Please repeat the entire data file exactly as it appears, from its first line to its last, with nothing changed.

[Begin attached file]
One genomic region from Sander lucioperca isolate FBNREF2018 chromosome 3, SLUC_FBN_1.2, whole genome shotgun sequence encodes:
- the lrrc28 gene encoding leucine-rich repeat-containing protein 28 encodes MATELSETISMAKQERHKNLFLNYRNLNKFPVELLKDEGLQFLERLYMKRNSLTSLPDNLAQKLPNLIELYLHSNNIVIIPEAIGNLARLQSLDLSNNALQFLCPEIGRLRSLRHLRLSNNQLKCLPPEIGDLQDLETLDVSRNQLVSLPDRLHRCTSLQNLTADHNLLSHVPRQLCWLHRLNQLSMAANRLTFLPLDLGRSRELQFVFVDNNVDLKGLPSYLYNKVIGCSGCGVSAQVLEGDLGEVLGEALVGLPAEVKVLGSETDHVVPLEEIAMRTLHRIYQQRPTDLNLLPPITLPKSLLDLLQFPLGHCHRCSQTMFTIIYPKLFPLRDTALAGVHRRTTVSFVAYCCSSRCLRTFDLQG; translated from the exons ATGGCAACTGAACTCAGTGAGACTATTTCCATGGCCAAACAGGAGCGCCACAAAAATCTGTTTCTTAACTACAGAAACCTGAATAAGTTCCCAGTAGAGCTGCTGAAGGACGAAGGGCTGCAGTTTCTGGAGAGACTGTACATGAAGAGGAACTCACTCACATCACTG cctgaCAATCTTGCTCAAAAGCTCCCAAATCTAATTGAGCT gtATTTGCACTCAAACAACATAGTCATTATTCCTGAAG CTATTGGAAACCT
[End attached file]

One genomic region from Sander lucioperca isolate FBNREF2018 chromosome 3, SLUC_FBN_1.2, whole genome shotgun sequence encodes:
- the lrrc28 gene encoding leucine-rich repeat-containing protein 28 encodes MATELSETISMAKQERHKNLFLNYRNLNKFPVELLKDEGLQFLERLYMKRNSLTSLPDNLAQKLPNLIELYLHSNNIVIIPEAIGNLARLQSLDLSNNALQFLCPEIGRLRSLRHLRLSNNQLKCLPPEIGDLQDLETLDVSRNQLVSLPDRLHRCTSLQNLTADHNLLSHVPRQLCWLHRLNQLSMAANRLTFLPLDLGRSRELQFVFVDNNVDLKGLPSYLYNKVIGCSGCGVSAQVLEGDLGEVLGEALVGLPAEVKVLGSETDHVVPLEEIAMRTLHRIYQQRPTDLNLLPPITLPKSLLDLLQFPLGHCHRCSQTMFTIIYPKLFPLRDTALAGVHRRTTVSFVAYCCSSRCLRTFDLQG; translated from the exons ATGGCAACTGAACTCAGTGAGACTATTTCCATGGCCAAACAGGAGCGCCACAAAAATCTGTTTCTTAACTACAGAAACCTGAATAAGTTCCCAGTAGAGCTGCTGAAGGACGAAGGGCTGCAGTTTCTGGAGAGACTGTACATGAAGAGGAACTCACTCACATCACTG cctgaCAATCTTGCTCAAAAGCTCCCAAATCTAATTGAGCT gtATTTGCACTCAAACAACATAGTCATTATTCCTGAAG CTATTGGAAACCT